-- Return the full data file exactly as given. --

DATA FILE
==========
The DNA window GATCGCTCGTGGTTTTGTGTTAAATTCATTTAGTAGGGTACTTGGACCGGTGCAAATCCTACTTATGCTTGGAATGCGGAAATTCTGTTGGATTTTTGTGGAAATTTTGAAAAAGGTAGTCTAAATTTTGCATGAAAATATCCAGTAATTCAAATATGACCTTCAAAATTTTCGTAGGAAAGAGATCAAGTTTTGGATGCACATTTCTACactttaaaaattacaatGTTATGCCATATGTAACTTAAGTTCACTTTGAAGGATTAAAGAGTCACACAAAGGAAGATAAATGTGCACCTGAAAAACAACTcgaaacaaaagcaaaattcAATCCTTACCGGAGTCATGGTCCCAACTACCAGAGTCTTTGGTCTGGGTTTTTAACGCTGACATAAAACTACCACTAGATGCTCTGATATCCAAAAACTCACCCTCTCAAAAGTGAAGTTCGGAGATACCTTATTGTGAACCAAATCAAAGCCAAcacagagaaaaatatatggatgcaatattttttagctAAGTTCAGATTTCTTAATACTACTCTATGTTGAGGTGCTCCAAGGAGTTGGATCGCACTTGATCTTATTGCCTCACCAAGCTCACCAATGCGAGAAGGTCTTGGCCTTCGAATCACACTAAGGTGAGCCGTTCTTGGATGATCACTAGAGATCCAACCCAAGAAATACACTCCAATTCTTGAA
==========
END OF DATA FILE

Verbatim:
The DNA window GATCGCTCGTGGTTTTGTGTTAAATTCATTTAGTAGGGTACTTGGACCGGTGCAAATCCTACTTATGCTTGGAATGCGGAAATTCTGTTGGATTTTTGTGGAAATTTTGAAAAAGGTAGTCTAAATTTTGCATGAAAATATCCAGTAATTCAAATATGACCTTCAAAATTTTCGTAGGAAAGAGATCAAGTTTTGGATGCACATTTCTACactttaaaaattacaatGTTATGCCATATGTAACTTAAGTTCACTTTGAAGGATTAAAGAGTCACACAAAGGAAGATAAATGTGCACCTGAAAAACAACTcgaaacaaaagcaaaattcAATCCTTACCGGAGTCATGGTCCCAACTACCAGAGTCTTTGGTCTGGGTTTTTAACGCTGACATAAAACTACCACTAGATGCTCTGATATCCAAAAACTCACCCTCTCAAAAGTGAAGTTCGGAGATACCTTATTGTGAACCAAATCAAAGCCAAcacagagaaaaatatatggatgcaatattttttagctAAGTTCAGATTTCTTAATACTACTCTATGTTGAGGTGCTCCAAGGAGTTGGATCGCACTTGATCTTATTGCCTCACCAAGCTCACCAATGCGAGAAGGTCTTGGCCTTCGAATCACACTAAGGTGAGCCGTTCTTGGATGATCACTAGAGATCCAACCCAAGAAATACACTCCAATTCTTGAA